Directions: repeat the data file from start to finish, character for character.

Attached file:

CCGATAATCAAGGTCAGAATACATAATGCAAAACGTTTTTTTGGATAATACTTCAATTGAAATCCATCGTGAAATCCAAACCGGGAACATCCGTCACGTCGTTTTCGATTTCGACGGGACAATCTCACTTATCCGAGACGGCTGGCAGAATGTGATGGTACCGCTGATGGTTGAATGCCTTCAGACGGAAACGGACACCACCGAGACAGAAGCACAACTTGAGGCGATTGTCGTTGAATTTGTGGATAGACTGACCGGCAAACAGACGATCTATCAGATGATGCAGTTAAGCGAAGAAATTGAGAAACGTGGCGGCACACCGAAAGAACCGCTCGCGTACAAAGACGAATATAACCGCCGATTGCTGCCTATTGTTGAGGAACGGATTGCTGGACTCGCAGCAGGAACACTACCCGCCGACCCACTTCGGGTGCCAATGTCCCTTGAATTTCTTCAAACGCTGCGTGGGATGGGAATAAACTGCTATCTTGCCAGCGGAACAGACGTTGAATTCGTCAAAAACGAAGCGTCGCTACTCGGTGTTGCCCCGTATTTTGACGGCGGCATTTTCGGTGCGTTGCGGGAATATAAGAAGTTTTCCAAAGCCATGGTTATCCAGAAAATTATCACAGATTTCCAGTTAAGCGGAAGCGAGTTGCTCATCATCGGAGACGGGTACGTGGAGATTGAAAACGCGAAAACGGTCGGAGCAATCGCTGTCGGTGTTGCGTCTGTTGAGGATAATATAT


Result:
CCGATAATCAAGGTCAGAATACATAATGCAAAACGTTTTTTTGGATAATACTTCAATTGAAATCCATCGTGAAATCCAAACCGGGAACATCCGTCACGTCGTTTTCGATTTCGACGGGACAATCTCACTTATCCGAGACGGCTGGCAGAATGTGATGGTACCGCTGATGGTTGAATGCCTTCAGACGGAAACGGACACCACCGAGACAGAAGCACAACTTGAGGCGATTGTCGTTGAATTTGTGGATAGACTGACCGGCAAACAGACGATCTATCAGATGATGCAGTTAAGCGAAGAAATTGAGAAACGTGGCGGCACACCGAAAGAACCGCTCGCGTACAAAGACGAATATAACCGCCGATTGCTGCCTATTGTTGAGGAACGGATTGCTGGACTCGCAGCAGGAACACTACCCGCCGACCCACTTCGGGTGCCAATGTCCCTTGAATTTCTTCAAACGCTGCGTGGGATGGGAATAAACTGCTATCTTGCCAGCGGAACAGACGTTGAATTCGTCAAAAACGAAGCGTCGCTACTCGGTGTTGCCCCGTATTTTGACGGCGGCATTTTCGGTGCGTTGCGGGAATATAAGAAGTTTTCCAAAGCCATGGTTATCCAGAAAATTATCACAGATTTCCAGTTAAGCGGAAGCGAGTTGCTCATCATCGGAGACGGGTACGTGGAGATTGAAAACGCGAAAACGGTCGGAGCAATCGCTGTCGGTGTTGCGTCTGTTGAGGATAATATAT